Friday, October 14, 2005

Veritas Volume Manager ! Changing Hostname

Veritas Volume Manager !

What are the effects of a *hostname change* on a server
which has all of it's drives including root/swap
encapsulated by Veritas Volume Manager ??

I have had a worst experience with LSM ( Digital version of
Veritas Volume Manager ) very recently.

Gopala,

Veritas VM assigns ownership to objects based on hostname, if you change
the hostname, the system will no longer own the objects.

Ron

> Ron

If you forget to export the volume group, you can manually change
the volume group ownership to allow it to be reimported.

> > Any discussion on this will be highly appreciated.

It's not clear what the problem that you ran into was. Encapsulated
volume groups aren't the cleanest part of Veritas volume manager.
Worst case, don't start the volume manager, manually delete anything
you can find of the encapsulated root volume group, restart the volume
manager and re-encapsulate the root volume group. Can't give you
specifics since I don't have a volume manager running currently.

If you had a stand alone boot disk w/ a copy of the volume manager on
it, you could use it to change host ownership.

If it turns out that Veritas can't handle hostname changes, you could
have always delete the root volume group before hand. Deleting volume
manager entities doesn't delete the actual data.

Offhand, based on what you haven't told us, that's all I can think
of.

I have changed the host name of a machine running VM 2.6 (under Solaris 2.6)
and nothing happens except that some processes are running with the old name,
but all works fine.

Check out man vxdctl

The commannd is vxdctl init newname

vxdctl init new_name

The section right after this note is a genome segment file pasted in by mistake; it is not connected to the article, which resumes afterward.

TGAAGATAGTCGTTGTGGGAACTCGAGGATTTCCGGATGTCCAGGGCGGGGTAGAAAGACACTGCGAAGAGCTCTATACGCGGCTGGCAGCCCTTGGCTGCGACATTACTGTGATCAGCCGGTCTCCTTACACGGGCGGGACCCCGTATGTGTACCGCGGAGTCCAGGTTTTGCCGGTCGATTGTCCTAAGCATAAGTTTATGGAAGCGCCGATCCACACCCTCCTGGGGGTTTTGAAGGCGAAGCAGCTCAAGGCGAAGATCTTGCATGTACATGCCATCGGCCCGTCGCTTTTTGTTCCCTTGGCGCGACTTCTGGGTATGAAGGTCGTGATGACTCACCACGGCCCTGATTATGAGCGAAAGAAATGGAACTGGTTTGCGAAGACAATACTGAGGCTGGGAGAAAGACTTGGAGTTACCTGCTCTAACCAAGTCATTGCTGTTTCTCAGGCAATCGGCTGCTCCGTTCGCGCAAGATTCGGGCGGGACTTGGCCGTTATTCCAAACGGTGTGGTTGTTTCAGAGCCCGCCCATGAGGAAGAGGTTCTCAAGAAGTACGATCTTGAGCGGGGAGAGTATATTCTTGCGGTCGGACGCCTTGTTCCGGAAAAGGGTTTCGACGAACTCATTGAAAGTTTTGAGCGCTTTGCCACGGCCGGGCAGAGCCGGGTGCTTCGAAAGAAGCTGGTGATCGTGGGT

To confirm the change (and you may want to save the file before the
change, just in case ...), look in /etc/vx/volboot
(This is the name veritas is going to use during imports).

Good Luck.

Jeff Robinson / HDG

I
> encapsulated by Veritas Volume Manager ??

None at all. VxVM doesn't care a whit what the hostname is.
Now, if your hostid changes, you'll have licensing issues and
diskgroup attachment issues, but that's not what you asked.


K
[Doug Hughes]

> None at all. VxVM doesn't care a whit what the hostname is.

Oh, if only that was true. VxVM didn't find the A1000 until we
changed the hostname into non-FQDN. Now, why it cares is a mystery.
I wouldn't take any chances with that software...

> diskgroup attachment issues, but that's not what you asked.

Changing the hostname will not affect the volumes you've previously
installed unless you
issue a vxdctl init command which will change the output of vxdctl
list (hostid in there) this will cause VxVM to
think the disks are
owned by someone else.

<br>Now, if your hostid changes, you'll have licensing issues and
<br>diskgroup attachment issues, but that's not what you asked.</blockquote>

<p><br>Changing the hostname will not affect the volumes you've previously
installed unless you
<br>issue a vxdctl init command which will change the output of vxdctl
list (hostid in there) this will cause VxVM to think the disks are
<br>owned by someone else.
<
> I wouldn't take any chances with that software...

That is a problem with rm6, the software that manages the A1000, not
with VxVM.

I believe that the latest rm6 fixes this, not 100% sure though.
--

Actually what is happening is:
As I said it is called LSM ( logical storage Manager,
digital VxVM )
I start the server in single user mode, then I can see the
contents of the /etc/vol/tempdb directory ( which contains
all the disk groups listed ). Once I start the Veritas
services it locks out this directory. And every service
depends on the contents of this directory. Thus all
Diskgroups disappear from the picture, including vold ( on
Sun VXLD )daemon which is needed by all services and tools
on veritas.
My question is: Did it ever happen to anyone, wherein some
directories/file systems, encapsulated by VxVM, are not
accessible in *run level 3* and are accessible in *run
level 1* or when mounted as ReadOnly ??

I

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